By Mitch Phillips
Ireland beat France 24-9 in a brutal Cardiff encounter to earn a quarter-final meeting with Argentina, leaving the well-beaten French the daunting prospect of facing New Zealand as the Rugby World Cup’s pool phase came to a close on Sunday.
In the most eagerly-awaited match outside of Pool A, Ireland overcame their Six Nations rivals for the first time in four World Cup meetings. But the win came at a heavy cost, with the flyhalf Johnny Sexton and captain Paul O’Connell in danger of missing the rest of the tournament.
Ireland have never previously reached the semi-finals but have given themselves every chance this time, while France will have to repeat their stunning 2007 quarter-final win over the All Blacks in a game that is also a re-run of the 2011 final.
It will not be plain-sailing for the Irish, however. Argentina warmed up nicely with a nine-try, 64-19 thrashing of Namibia and look a considerably more dangerous attacking side than the toothless French.
Earlier on Sunday Italy ended their underwhelming involvement with a 32-22 win over a spirited Romania to secure third spot in Pool D and automatic qualification for 2019.
The hosts of that tournament, Japan, signed off from their best-ever World Cup with a 28-18 victory over the United States, becoming the first team to win three pool games and not progress – having only ever won one match in all their previous World Cups.
The game of the day, however, was in Cardiff. France and Ireland had both cruised through their first three pool games with an eye on Sunday’s finale and the Millennium Stadium produced an atmosphere worthy of the occasion.
Ireland fans were in the majority but their faith was severely tested by early injuries to Sexton and O’Connell, with the latter likely to be forced into retirement from international rugby three weeks earlier than planned after 109 Ireland appearances and seven for the British and Irish Lions.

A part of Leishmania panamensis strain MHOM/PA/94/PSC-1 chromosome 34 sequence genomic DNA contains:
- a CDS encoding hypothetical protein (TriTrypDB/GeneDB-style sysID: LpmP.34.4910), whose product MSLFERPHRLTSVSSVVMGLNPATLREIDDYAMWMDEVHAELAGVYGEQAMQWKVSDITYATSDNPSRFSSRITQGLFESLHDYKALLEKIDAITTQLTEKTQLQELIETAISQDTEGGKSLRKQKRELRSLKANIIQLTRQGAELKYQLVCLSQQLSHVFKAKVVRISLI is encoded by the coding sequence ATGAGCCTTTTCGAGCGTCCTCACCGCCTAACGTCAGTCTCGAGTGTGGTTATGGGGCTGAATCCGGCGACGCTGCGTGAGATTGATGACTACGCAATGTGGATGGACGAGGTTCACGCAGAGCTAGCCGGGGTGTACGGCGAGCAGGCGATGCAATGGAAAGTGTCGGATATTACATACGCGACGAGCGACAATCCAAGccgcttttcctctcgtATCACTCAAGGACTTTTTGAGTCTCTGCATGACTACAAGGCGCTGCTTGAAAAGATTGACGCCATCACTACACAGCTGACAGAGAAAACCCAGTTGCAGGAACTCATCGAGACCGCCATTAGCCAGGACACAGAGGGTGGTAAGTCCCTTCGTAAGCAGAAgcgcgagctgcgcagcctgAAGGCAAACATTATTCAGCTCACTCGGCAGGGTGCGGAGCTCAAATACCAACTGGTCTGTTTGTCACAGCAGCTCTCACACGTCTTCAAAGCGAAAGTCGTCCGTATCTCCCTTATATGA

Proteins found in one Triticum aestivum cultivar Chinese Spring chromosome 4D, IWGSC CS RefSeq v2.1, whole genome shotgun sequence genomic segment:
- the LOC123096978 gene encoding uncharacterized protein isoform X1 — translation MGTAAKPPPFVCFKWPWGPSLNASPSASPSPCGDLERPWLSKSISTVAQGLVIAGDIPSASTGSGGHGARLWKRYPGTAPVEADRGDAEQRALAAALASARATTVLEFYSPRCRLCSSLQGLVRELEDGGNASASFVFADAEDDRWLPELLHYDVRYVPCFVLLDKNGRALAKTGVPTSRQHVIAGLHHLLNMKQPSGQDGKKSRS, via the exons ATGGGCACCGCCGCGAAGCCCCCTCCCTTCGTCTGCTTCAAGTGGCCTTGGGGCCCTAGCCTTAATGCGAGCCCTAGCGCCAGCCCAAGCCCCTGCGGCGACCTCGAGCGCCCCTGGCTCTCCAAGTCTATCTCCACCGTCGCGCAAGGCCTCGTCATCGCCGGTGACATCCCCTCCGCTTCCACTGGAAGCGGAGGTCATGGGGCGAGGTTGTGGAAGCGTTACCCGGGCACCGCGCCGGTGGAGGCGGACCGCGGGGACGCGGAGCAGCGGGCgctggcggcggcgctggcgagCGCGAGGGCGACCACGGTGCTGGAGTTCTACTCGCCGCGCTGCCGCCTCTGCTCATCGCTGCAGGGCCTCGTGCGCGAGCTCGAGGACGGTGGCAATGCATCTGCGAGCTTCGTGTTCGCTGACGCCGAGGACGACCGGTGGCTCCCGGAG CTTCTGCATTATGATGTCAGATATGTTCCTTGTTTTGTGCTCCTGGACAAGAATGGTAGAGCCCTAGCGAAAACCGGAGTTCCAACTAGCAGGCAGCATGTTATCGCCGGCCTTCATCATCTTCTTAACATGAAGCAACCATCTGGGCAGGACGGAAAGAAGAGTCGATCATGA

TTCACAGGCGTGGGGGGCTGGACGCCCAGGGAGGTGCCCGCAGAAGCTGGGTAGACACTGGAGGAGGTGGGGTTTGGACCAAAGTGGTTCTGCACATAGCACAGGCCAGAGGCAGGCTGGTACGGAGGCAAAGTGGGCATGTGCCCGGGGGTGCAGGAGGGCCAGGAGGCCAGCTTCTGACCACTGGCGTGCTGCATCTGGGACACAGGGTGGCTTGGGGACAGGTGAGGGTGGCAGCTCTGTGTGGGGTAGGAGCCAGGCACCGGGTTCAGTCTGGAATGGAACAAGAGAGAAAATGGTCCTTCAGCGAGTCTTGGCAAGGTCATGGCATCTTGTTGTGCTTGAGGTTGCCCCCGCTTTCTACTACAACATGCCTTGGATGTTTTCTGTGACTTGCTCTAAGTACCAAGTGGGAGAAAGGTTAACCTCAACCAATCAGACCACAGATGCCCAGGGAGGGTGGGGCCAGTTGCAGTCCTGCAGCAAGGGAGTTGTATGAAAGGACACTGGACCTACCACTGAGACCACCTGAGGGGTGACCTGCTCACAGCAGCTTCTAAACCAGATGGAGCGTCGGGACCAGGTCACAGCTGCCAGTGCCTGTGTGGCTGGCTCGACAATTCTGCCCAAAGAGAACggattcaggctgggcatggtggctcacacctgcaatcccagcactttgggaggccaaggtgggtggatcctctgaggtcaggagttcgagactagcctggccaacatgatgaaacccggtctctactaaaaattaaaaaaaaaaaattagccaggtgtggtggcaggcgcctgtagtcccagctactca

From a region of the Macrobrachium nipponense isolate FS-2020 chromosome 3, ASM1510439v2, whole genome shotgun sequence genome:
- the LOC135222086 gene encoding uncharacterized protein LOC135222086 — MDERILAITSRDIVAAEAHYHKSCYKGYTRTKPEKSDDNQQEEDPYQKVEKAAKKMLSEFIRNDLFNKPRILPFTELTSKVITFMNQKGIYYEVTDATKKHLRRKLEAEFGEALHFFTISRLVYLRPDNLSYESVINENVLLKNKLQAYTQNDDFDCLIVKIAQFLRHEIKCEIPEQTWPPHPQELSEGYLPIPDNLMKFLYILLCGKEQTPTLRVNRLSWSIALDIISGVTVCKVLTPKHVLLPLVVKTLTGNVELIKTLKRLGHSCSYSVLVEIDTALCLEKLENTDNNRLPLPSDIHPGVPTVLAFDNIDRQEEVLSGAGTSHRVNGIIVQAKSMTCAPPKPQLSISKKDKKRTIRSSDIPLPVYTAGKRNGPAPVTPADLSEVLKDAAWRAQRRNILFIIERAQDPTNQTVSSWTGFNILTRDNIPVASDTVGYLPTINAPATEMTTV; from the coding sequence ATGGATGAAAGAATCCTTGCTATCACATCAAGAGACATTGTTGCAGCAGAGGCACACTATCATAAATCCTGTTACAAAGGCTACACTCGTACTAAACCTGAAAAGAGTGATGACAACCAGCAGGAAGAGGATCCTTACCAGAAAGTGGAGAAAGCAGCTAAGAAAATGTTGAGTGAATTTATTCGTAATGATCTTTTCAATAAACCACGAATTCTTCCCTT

The squad’s strength in depth was illustrated, however, by the way they took the problems in their stride to lead 9-6 at the break.
They then strangled the life out of a disappointing France in the second half and underlined their dominance with tries from Rob Kearney and Conor Murray.
“I’m incredibly proud of the performance,” Ireland coach Joe Schmidt said. “It was a battle that was attritional but a battle that showed a fair bit of character in the side.”
Argentina’s final outing in the pool phase was a considerably less taxing affair and nine different Pumas players scored a try.
Juan Martin Hernandez, playing at flyhalf, Matias Moroni, Horacio Agulla, Facundo Isa and Lucas Noguera helped them to a 36-7 half-time lead, with Matias Alemanno, Leonardo Senatore, Julian Montoya and Tomas Cubelli joining in after the break as the Pumas turned on the style against the tiring Africans.
Namibia, as they have all tournament, showed real grit and were rewarded with tries for Johan Tromp, JC Greyling and Eugene Jantjies.
The largely amateur team also provided one of the uplifting moments of the tournament when giant prop Johnny Redelinghuys was given the chance to convert Jantjies’ last-minute try to mark his 50th and final international.
After lumbering up, his kick dropped short and wide but produced smiles and handshakes all round and earned the loudest cheer of the day from the Leicester crowd.
It is easy to forget how dire Japan’s record was before this year, with their only win in seven previous tournaments coming against Zimbabwe in 1991 and an unwanted World Cup record to their name when New Zealand hammered them 145-17 in 1995.
However, after shocking South Africa in their opening game and then beating Samoa, they played with confidence and panache to beat the United States in Gloucester but finished behind Scotland, who gathered two bonus points and also beat Japan.
Loose forward Amanaki Mafi and wingers Yoshikazu Fujita and Kotaro Matsushima scored tries for Japan, with fullback Chris Wyles and winger Takudzwa Ngwenya replying for the Americans, who depart having lost all four games.
Italy, still the only Tier One country never to reach the quarter-finals, looked set for a convincing win when tries by Leonardo Sarto, Edoardo Gori, Tommaso Allan and Alessandro Zanni had them in control at 29-3.
But Romania, who came from 15-0 down to beat Canada on Tuesday, again hit back with two tries for Adrian Apostol and one for Valentin Poparlan in a rousing final 15 minutes.
There was bad news for Wales after their defeat by Australia on Saturday as back Liam Williams became the latest to join their long injury list and has been ruled out of the rest of the tournament with a foot injury.
Wales face South Africa in the quarter-finals while Australia will take on Scotland, both games at Twickenham this weekend. The other two quarter-finals will be at the Millennium Stadium.